Source: eMarketer, July 2022
7. Social commerce sales in the U.S. are expected to reach $80 billion by 2025.
This data reveals that many brands are unsure about how to utilize this new channel. Brands that leverage this platform early have a clear advantage over their competitors, particularly when reaching younger audiences.
14. Facebook has the highest conversion rate for brands leveraging social commerce tools.
US Social Commerce Add-to-Cart Conversion Rates, by Platform, 2020
% of total
Overall conversion rate: 34.1%
Upper-funnel conversion rate: 30.1%
Lower-funnel conversion rate: 38.5%
Overall conversion rate: 16.9%
Upper-funnel conversion rate: 7.0%
Lower-funnel conversion rate: 36.4%
Overall conversion rate: 6.0%
Upper-funnel conversion rate: 5.7%
Lower-funnel conversion rate: 7.7%
Overall conversion rate: 5.5%
Upper-funnel conversion rate: 3.8%
Lower-funnel conversion rate: 8.7%
Overall conversion rate: 5.4%
Upper-funnel conversion rate: 4.9%
Lower-funnel conversion rate: 7.8%
Overall conversion rate: 3.0%
Upper-funnel conversion rate: 2.6%
Lower-funnel conversion rate: -%
Overall conversion rate: 1.7%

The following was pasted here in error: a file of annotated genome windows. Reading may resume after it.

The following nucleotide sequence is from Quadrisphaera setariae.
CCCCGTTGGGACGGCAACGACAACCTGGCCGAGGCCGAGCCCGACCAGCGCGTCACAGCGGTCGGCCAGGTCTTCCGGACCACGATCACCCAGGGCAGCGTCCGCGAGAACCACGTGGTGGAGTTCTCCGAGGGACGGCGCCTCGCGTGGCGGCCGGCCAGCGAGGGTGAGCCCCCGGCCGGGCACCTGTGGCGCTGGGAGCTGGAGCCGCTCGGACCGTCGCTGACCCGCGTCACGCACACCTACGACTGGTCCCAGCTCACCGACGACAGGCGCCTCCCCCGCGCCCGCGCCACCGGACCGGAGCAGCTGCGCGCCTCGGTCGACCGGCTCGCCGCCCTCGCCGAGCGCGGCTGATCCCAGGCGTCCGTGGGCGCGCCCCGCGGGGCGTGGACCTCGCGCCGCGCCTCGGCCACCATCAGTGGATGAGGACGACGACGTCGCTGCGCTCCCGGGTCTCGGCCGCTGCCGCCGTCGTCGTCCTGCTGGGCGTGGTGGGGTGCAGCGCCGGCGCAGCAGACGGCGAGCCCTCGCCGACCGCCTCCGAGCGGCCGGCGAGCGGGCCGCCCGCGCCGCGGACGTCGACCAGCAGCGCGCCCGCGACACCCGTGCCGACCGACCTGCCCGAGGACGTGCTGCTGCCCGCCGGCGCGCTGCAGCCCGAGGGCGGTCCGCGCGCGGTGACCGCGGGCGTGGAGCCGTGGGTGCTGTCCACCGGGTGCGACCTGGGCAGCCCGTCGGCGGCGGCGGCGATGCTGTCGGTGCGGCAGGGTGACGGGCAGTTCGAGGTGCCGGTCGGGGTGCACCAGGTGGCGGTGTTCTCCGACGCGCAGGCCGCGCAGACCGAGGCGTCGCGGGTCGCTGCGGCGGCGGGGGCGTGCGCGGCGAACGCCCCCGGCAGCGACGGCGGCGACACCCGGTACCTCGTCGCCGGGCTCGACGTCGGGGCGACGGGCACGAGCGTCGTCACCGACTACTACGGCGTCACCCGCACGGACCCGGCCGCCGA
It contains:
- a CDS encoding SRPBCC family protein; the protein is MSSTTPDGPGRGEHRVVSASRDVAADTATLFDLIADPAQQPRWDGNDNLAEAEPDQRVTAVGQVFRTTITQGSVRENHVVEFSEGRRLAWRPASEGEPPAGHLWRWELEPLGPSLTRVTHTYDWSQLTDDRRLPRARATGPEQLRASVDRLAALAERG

Upper-funnel conversion rate: 1.8%
Lower-funnel conversion rate: 1.5%
Note: conversion based on “add-to-cart” behavior from ad-exposed individuals who clicked through to the ecommerce experience; 70% of media visits were to upper-funnel campaigns and 30% were to lower-funnel campaigns
Source: MikMak; Jan 12, 2021
High conversion rates for Facebook and Instagram result primarily from Facebook Marketplace’s advanced social commerce features.
The evidence for influencer marketing as a leading digital marketing strategy is overwhelming. As traditional marketing tactics lose effectiveness, it is more important than ever that brands find better ways to connect with their customers. These influencer marketing statistics demonstrate that creator partnerships pave the way for better brand-consumer relationships.
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Written by GRIN Contributor
GRIN is the pioneer behind the world’s first Creator Management platform built to support every brand’s journey to connecting with consumers through authentic creator relationships. Thousands of the world’s fastest-growing brands—including SKIMS, Warby Parker, Allbirds, Mejuri, and MVMT—use GRIN to make creators feel like trusted, empowered partners and work with them to build their brands into household names.
All-in-one creator management platform helping ecommerce companies build more valuable brands through the power of creator partnerships.